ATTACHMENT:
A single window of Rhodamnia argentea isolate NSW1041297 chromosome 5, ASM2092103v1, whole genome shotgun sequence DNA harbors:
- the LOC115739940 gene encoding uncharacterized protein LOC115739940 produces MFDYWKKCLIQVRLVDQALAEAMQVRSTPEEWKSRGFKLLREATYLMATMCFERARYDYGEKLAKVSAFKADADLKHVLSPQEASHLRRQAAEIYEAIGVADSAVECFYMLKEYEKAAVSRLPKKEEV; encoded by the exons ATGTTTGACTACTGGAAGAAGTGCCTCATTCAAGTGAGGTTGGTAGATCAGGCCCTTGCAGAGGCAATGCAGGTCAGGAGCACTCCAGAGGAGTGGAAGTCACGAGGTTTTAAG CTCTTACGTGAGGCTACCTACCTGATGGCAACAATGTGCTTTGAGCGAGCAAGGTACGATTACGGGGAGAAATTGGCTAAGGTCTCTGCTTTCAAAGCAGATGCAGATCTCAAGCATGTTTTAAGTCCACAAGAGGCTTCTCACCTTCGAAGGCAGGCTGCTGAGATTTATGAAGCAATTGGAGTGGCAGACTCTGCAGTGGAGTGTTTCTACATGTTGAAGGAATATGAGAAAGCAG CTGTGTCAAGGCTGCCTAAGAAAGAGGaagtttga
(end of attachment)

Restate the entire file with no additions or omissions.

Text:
A single window of Rhodamnia argentea isolate NSW1041297 chromosome 5, ASM2092103v1, whole genome shotgun sequence DNA harbors:
- the LOC115739940 gene encoding uncharacterized protein LOC115739940 produces MFDYWKKCLIQVRLVDQALAEAMQVRSTPEEWKSRGFKLLREATYLMATMCFERARYDYGEKLAKVSAFKADADLKHVLSPQEASHLRRQAAEIYEAIGVADSAVECFYMLKEYEKAAVSRLPKKEEV; encoded by the exons ATGTTTGACTACTGGAAGAAGTGCCTCATTCAAGTGAGGTTGGTAGATCAGGCCCTTGCAGAGGCAATGCAGGTCAGGAGCACTCCAGAGGAGTGGAAGTCACGAGGTTTTAAG CTCTTACGTGAGGCTACCTACCTGATGGCAACAATGTGCTTTGAGCGAGCAAGGTACGATTACGGGGAGAAATTGGCTAAGGTCTCTGCTTTCAAAGCAGATGCAGATCTCAAGCATGTTTTAAGTCCACAAGAGGCTTCTCACCTTCGAAGGCAGGCTGCTGAGATTTATGAAGCAATTGGAGTGGCAGACTCTGCAGTGGAGTGTTTCTACATGTTGAAGGAATATGAGAAAGCAG CTGTGTCAAGGCTGCCTAAGAAAGAGGaagtttga